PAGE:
NY Times Looks Into The Tenure Of Elliot Sander

MTA CEO/Executive Director Elliot Sander
MTA Executive Director & Chief Executive Officer Elliot G. Sander; Photo courtesy of Mount Vernon Inquirer

William Neuman of the New York Times has written many transit related pieces which I thought were well done. He once again does what is expected & has penned a nice piece looking into what has been quite a tenure for MTA CEO/Executive Director Elliot Sander:

It is often said that the Metropolitan Transportation Authority, the sprawling agency that runs the city’s buses, subways and commuter railroads, was created to shield governors and mayors, allowing them to take credit in good times and dodge responsibility when times are bad.

Times are now very bad, and the authority’s executive director, Elliot G. Sander, might suddenly seem a very lonely man. Standing at the head of an agency with a ballooning deficit and rapidly shrinking tax revenue, Mr. Sander, 52, who goes by Lee, has only unpopular choices before him: to cut service, raise fares or, most likely, do both.

“Lee is forced to tread a very difficult and sometimes confusing line between the political realities of the day and the fiscal realities of the day, and that is a very difficult line to be straight on sometimes,” said Mitchell H. Pally, a member of the authority’s board.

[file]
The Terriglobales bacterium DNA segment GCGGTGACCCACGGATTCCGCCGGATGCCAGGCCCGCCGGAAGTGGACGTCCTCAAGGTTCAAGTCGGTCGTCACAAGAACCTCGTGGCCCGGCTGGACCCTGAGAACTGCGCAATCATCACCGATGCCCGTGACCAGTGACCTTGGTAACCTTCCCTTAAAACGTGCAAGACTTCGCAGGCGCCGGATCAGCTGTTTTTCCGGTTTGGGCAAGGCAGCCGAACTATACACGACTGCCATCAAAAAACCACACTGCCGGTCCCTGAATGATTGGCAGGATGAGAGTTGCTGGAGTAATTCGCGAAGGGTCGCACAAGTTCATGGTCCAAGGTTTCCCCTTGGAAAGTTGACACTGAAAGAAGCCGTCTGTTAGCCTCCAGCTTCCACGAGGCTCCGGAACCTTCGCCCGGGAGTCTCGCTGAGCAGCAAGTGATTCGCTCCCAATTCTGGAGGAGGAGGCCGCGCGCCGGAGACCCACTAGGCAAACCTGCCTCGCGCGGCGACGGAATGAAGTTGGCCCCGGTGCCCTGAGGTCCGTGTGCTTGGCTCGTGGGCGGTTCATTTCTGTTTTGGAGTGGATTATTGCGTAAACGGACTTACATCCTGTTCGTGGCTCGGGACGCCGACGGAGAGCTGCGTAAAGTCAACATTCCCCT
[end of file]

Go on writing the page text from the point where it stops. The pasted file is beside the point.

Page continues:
The crisis comes at a time of transition for the authority and Mr. Sander’s office.

For decades the power at the authority centered not on the executive director, but on the board chairman, a post held at times by civic lions like Richard Ravitch or politically connected businessmen like Peter S. Kalikow. But a 2005 law made the chairman’s job, which has a fixed six-year term, more advisory and shifted control over policy and day-to-day decisions to the executive director.

When Mr. Sander took over the authority in January 2007, he became the first executive director to take full advantage of the expanded powers. But Mr. Sander’s position is also something of an unwieldy hybrid: he has much of the power once held by the chairman but not the broad sway and job security that comes with a fixed term and a vote on the board.

Though Mr. Sander is an employee of the board, he serves at the behest of the governor and can be removed at any time. And the governor he serves today is not the one who appointed him: his friend, Gov. Eliot Spitzer, who resigned earlier this year in disgrace. Though Mr. Sander says he has a strong relationship with Mr. Spitzer’s replacement, Gov. David A. Paterson, the two are clearly not as close.

Click here for the complete article.

Personally I am a big fan of Elliot Sander. While he has come under criticism with some being rightfully so such as when he took a pay raise while the agency was crying poverty. Even with that though, he has shown himself to be a strong leader while trying to work around the agency’s financial difficulties while maintaining current service levels.

I admit that he has a long way to go in terms of helping the MTA navigate its way out of the financial crisis but he clearly is the right man for the job. Lets just hope “Lee” can get it done like many of us believe he can.

xoxo Transit Blogger

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